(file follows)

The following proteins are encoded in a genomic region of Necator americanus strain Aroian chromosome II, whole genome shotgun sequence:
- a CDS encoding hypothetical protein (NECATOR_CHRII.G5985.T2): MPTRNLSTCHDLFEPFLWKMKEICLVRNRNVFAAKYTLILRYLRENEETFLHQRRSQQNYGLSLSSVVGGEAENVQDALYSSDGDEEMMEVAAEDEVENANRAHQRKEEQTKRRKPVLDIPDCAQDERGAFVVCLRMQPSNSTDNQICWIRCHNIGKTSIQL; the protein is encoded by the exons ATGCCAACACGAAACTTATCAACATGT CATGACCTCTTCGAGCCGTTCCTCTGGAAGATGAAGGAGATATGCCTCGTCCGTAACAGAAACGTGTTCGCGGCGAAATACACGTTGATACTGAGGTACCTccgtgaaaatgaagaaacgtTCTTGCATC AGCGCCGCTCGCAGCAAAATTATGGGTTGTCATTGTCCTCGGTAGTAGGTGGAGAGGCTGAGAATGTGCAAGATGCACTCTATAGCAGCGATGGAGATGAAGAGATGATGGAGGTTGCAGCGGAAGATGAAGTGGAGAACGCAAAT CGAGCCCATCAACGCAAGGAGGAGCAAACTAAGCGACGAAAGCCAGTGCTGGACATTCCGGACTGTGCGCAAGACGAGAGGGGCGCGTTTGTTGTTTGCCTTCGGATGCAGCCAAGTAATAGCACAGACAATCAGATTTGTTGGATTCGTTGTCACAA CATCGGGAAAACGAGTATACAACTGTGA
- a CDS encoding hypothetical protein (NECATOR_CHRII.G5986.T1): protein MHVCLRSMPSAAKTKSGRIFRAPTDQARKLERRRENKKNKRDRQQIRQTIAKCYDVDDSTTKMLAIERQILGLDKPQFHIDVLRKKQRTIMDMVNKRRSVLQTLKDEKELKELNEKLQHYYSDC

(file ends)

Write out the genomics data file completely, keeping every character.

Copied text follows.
The following proteins are encoded in a genomic region of Necator americanus strain Aroian chromosome II, whole genome shotgun sequence:
- a CDS encoding hypothetical protein (NECATOR_CHRII.G5985.T2): MPTRNLSTCHDLFEPFLWKMKEICLVRNRNVFAAKYTLILRYLRENEETFLHQRRSQQNYGLSLSSVVGGEAENVQDALYSSDGDEEMMEVAAEDEVENANRAHQRKEEQTKRRKPVLDIPDCAQDERGAFVVCLRMQPSNSTDNQICWIRCHNIGKTSIQL; the protein is encoded by the exons ATGCCAACACGAAACTTATCAACATGT CATGACCTCTTCGAGCCGTTCCTCTGGAAGATGAAGGAGATATGCCTCGTCCGTAACAGAAACGTGTTCGCGGCGAAATACACGTTGATACTGAGGTACCTccgtgaaaatgaagaaacgtTCTTGCATC AGCGCCGCTCGCAGCAAAATTATGGGTTGTCATTGTCCTCGGTAGTAGGTGGAGAGGCTGAGAATGTGCAAGATGCACTCTATAGCAGCGATGGAGATGAAGAGATGATGGAGGTTGCAGCGGAAGATGAAGTGGAGAACGCAAAT CGAGCCCATCAACGCAAGGAGGAGCAAACTAAGCGACGAAAGCCAGTGCTGGACATTCCGGACTGTGCGCAAGACGAGAGGGGCGCGTTTGTTGTTTGCCTTCGGATGCAGCCAAGTAATAGCACAGACAATCAGATTTGTTGGATTCGTTGTCACAA CATCGGGAAAACGAGTATACAACTGTGA
- a CDS encoding hypothetical protein (NECATOR_CHRII.G5986.T1): protein MHVCLRSMPSAAKTKSGRIFRAPTDQARKLERRRENKKNKRDRQQIRQTIAKCYDVDDSTTKMLAIERQILGLDKPQFHIDVLRKKQRTIMDMVNKRRSVLQTLKDEKELKELNEKLQHYYSDC